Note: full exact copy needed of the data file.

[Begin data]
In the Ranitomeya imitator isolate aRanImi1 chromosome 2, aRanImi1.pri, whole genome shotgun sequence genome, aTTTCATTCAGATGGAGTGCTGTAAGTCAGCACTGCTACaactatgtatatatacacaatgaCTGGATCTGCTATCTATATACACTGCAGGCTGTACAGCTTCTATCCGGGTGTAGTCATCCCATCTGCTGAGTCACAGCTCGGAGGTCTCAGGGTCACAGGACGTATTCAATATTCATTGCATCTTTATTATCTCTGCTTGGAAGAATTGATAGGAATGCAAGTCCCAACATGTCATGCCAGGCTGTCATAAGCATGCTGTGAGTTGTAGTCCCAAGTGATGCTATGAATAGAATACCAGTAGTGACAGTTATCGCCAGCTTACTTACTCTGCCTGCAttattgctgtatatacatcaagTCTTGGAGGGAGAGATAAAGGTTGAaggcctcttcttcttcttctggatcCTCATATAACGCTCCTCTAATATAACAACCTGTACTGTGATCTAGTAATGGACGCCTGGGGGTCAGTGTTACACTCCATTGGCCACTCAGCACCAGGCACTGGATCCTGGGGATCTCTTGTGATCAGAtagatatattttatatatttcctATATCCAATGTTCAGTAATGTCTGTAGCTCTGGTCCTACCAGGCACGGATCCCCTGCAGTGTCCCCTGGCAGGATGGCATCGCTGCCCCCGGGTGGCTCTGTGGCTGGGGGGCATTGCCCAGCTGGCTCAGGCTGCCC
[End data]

In the Ranitomeya imitator isolate aRanImi1 chromosome 2, aRanImi1.pri, whole genome shotgun sequence genome, aTTTCATTCAGATGGAGTGCTGTAAGTCAGCACTGCTACaactatgtatatatacacaatgaCTGGATCTGCTATCTATATACACTGCAGGCTGTACAGCTTCTATCCGGGTGTAGTCATCCCATCTGCTGAGTCACAGCTCGGAGGTCTCAGGGTCACAGGACGTATTCAATATTCATTGCATCTTTATTATCTCTGCTTGGAAGAATTGATAGGAATGCAAGTCCCAACATGTCATGCCAGGCTGTCATAAGCATGCTGTGAGTTGTAGTCCCAAGTGATGCTATGAATAGAATACCAGTAGTGACAGTTATCGCCAGCTTACTTACTCTGCCTGCAttattgctgtatatacatcaagTCTTGGAGGGAGAGATAAAGGTTGAaggcctcttcttcttcttctggatcCTCATATAACGCTCCTCTAATATAACAACCTGTACTGTGATCTAGTAATGGACGCCTGGGGGTCAGTGTTACACTCCATTGGCCACTCAGCACCAGGCACTGGATCCTGGGGATCTCTTGTGATCAGAtagatatattttatatatttcctATATCCAATGTTCAGTAATGTCTGTAGCTCTGGTCCTACCAGGCACGGATCCCCTGCAGTGTCCCCTGGCAGGATGGCATCGCTGCCCCCGGGTGGCTCTGTGGCTGGGGGGCATTGCCCAGCTGGCTCAGGCTGCCC